On 18 August 2006, NASA announced that SpaceX had won a NASA Commercial Orbital Transportation Services (COTS) contract to demonstrate cargo delivery to the International Space Station with a possible option for crew transport. This contract, designed by NASA to provide "seed money" for development of new boosters, paid SpaceX $278 million to develop the Falcon 9 launch vehicle, with incentive payments paid at milestones culminating in three demonstration launches. COTS Demo Flight 1 was the first of the launches under this contract. The original agreement with NASA called for the COTS Demo Flight 1 to occur the second quarter of 2008; this flight was delayed several times, actually occurring in December 2010.
Separately from the NASA COTS contract, SpaceX was also awarded a NASA contract for commercial resupply services (CRS) to the ISS. The firm contracted value is $1.6 billion, and NASA may elect to order additional missions for a total contract value of up to $3.1 billion.
The two stages and Dragon capsule for the second Falcon 9 were built at SpaceX's manufacturing facility at Hawthorne, California, and were delivered to SpaceX's facilities at Cape Canaveral in July and August 2010.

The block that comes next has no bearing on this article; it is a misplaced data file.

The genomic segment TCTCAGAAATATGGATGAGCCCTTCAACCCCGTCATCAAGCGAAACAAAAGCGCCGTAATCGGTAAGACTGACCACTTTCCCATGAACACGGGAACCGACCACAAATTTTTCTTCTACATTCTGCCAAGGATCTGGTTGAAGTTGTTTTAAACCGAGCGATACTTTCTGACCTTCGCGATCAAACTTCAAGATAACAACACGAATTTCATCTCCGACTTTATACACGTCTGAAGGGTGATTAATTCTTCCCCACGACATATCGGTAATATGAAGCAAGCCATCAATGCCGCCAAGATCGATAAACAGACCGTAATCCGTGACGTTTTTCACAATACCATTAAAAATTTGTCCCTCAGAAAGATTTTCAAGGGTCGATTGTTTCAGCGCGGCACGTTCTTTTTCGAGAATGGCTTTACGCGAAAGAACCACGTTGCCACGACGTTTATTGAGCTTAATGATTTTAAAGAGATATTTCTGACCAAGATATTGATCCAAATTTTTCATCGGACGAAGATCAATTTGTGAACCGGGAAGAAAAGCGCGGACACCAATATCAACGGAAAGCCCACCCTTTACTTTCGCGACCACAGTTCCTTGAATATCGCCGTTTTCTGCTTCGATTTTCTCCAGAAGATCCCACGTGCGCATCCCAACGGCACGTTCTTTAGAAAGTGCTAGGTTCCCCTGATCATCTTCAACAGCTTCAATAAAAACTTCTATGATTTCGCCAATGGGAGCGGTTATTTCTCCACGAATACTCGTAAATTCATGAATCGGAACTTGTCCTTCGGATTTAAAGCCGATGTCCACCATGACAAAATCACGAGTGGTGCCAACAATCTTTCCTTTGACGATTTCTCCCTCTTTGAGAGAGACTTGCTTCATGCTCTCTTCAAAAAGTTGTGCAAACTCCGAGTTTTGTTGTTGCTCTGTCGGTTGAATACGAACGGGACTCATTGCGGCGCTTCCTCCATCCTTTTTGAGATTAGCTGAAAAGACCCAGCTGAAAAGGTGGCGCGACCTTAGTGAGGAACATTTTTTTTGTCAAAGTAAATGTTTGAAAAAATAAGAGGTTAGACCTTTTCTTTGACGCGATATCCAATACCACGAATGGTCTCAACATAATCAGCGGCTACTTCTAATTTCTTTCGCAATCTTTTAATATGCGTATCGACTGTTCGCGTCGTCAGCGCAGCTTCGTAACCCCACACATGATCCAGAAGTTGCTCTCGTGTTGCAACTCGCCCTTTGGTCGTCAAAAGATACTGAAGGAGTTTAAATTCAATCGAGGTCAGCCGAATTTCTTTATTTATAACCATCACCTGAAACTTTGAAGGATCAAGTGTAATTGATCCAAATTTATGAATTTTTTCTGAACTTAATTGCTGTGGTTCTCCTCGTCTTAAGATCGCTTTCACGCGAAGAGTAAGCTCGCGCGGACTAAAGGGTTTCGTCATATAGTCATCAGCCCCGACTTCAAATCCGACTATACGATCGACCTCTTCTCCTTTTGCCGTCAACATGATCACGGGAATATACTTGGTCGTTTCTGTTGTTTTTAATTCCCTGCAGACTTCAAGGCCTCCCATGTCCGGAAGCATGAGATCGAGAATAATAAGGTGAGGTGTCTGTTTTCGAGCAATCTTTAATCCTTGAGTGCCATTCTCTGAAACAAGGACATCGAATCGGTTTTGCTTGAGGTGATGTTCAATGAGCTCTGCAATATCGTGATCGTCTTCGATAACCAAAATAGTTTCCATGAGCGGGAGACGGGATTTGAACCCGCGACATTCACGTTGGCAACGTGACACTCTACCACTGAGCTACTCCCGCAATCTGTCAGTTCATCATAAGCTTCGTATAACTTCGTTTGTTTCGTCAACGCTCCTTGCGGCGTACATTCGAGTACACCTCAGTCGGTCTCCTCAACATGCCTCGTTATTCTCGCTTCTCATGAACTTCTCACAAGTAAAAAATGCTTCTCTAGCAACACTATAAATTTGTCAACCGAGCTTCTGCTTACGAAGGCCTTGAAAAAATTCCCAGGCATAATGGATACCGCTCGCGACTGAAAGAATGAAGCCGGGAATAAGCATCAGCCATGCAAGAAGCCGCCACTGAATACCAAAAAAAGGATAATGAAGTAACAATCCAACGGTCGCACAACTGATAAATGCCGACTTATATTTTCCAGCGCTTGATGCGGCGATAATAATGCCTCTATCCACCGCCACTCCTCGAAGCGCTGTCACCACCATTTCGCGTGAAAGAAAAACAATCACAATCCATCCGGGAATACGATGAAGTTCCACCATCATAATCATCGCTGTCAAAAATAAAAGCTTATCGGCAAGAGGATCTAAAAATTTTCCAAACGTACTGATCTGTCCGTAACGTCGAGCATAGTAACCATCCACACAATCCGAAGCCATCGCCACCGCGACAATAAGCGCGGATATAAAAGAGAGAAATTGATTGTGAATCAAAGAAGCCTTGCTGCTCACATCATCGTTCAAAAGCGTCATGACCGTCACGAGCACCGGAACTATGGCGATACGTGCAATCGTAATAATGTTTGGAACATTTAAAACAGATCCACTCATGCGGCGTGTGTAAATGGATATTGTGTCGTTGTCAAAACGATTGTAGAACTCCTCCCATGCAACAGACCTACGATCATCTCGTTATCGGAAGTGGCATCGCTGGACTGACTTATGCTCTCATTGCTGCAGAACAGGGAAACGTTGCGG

Target launch date was rescheduled from its original 2008 date to the end of 2010, with COTS Demo 2 and 3 being rescheduled to 2011.
On 22 November 2010, SpaceX announced that it had received a license for spacecraft re-entry from the Federal Aviation Administration's Office of Commercial Space Transportation for the flight. It is the first such license issued to a private enterprise.
A successful static test fire was performed by SpaceX on 4 December 2010. This was the third attempt to do so, as the first two attempts were automatically aborted. The first attempt was on 3 December 2010, but the test was automatically aborted one second before ignition due to a high-pressure reading.